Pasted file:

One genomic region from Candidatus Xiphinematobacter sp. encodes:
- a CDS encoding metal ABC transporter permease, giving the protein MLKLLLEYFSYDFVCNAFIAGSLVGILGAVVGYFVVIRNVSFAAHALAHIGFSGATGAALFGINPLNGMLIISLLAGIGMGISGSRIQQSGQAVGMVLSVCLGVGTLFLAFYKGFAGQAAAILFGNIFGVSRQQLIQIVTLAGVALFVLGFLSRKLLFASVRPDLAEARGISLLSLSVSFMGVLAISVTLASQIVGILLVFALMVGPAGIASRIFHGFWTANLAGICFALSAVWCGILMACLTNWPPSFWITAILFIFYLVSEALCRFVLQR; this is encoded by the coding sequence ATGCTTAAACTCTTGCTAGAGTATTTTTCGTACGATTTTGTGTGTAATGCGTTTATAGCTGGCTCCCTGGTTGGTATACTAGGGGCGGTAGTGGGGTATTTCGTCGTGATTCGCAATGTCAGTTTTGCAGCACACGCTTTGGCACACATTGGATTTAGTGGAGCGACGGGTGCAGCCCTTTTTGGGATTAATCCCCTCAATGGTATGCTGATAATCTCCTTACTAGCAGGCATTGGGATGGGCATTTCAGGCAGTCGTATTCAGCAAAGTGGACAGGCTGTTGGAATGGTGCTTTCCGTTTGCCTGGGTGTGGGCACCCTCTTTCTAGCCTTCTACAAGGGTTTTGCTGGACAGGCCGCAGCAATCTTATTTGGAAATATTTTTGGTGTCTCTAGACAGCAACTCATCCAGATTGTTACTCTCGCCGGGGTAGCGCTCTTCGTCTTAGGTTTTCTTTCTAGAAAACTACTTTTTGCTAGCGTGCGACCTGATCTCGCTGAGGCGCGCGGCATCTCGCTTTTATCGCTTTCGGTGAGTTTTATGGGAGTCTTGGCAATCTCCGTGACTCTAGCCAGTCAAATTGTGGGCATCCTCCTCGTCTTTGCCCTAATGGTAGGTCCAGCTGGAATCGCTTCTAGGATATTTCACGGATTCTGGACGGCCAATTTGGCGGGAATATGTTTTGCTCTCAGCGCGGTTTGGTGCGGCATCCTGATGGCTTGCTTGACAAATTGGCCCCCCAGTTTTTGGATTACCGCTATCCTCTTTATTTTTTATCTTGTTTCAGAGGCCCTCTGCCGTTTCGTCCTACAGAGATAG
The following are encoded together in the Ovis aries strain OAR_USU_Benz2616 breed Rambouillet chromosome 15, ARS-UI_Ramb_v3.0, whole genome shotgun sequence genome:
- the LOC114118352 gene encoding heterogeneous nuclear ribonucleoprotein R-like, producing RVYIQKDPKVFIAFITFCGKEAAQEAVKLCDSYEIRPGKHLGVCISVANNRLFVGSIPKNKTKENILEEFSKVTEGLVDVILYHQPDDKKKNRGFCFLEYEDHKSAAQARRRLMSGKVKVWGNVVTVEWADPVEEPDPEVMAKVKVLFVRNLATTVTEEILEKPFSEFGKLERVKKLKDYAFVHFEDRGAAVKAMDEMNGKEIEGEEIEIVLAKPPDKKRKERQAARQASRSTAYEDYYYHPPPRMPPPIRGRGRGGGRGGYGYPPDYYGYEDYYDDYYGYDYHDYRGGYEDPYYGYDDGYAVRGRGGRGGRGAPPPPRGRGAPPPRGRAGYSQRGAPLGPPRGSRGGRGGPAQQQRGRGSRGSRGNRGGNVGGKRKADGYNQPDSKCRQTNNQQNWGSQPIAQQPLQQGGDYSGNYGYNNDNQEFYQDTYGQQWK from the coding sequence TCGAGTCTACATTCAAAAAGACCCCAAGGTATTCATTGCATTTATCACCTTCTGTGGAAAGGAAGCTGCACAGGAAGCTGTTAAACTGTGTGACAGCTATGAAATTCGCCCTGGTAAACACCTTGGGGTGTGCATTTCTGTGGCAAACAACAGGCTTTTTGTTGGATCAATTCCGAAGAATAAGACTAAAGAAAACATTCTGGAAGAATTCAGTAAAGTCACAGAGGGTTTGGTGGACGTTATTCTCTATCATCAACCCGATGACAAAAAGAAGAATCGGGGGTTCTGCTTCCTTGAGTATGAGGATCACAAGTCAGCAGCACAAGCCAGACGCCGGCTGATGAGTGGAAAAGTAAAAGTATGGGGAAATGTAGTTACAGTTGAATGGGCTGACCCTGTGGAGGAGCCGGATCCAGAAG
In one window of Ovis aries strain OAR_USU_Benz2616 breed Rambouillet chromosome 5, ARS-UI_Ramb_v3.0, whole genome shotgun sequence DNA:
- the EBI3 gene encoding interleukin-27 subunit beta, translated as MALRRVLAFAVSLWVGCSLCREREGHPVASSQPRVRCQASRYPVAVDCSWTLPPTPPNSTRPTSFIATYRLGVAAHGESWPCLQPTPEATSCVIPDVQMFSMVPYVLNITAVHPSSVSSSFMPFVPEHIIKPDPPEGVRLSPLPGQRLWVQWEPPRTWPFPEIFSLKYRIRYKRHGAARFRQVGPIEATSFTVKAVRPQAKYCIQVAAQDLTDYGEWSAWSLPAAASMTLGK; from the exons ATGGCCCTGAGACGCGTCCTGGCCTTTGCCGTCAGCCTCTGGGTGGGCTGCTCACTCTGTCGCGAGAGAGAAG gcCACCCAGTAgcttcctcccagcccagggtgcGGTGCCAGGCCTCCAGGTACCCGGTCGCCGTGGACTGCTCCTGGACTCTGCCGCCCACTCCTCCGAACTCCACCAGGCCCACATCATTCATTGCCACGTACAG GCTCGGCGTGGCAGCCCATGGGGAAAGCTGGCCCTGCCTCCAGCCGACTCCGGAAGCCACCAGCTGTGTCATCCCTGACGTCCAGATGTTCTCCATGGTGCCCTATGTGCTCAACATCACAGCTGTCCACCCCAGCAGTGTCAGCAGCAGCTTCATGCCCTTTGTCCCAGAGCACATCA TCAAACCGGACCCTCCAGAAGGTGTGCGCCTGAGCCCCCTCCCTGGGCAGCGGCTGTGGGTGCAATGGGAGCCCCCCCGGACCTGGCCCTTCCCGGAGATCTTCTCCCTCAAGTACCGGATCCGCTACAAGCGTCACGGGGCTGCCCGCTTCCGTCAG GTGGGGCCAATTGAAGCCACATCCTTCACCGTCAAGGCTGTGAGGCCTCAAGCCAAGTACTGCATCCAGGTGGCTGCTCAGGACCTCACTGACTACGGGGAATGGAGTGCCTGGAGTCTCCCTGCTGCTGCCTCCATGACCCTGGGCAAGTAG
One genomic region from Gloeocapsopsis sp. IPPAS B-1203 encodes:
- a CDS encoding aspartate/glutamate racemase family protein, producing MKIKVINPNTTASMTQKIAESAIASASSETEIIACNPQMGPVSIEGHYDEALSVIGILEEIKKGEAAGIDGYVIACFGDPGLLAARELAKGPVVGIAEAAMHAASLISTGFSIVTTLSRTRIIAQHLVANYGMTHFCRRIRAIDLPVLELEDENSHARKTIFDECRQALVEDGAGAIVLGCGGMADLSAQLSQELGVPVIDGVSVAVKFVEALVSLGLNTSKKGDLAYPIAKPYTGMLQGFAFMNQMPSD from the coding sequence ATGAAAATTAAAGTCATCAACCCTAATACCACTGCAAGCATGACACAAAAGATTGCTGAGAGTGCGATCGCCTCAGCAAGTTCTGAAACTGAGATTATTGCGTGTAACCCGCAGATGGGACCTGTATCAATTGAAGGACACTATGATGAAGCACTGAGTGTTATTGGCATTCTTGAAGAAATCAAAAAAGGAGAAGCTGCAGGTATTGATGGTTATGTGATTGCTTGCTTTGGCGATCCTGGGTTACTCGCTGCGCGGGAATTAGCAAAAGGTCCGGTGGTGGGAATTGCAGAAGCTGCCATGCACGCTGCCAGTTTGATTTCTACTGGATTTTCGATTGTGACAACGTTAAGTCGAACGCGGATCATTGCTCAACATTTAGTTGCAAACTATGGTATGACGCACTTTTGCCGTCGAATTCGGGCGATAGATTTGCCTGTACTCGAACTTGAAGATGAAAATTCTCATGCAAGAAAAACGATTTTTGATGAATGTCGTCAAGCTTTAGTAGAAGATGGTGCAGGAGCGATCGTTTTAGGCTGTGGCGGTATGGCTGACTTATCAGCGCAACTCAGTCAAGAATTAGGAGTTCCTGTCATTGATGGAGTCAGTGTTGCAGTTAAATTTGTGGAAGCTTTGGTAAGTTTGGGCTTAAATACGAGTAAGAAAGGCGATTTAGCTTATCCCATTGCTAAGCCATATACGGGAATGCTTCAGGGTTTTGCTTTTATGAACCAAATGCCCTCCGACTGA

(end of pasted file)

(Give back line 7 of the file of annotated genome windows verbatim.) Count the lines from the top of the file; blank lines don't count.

One genomic region from Gloeocapsopsis sp. IPPAS B-1203 encodes: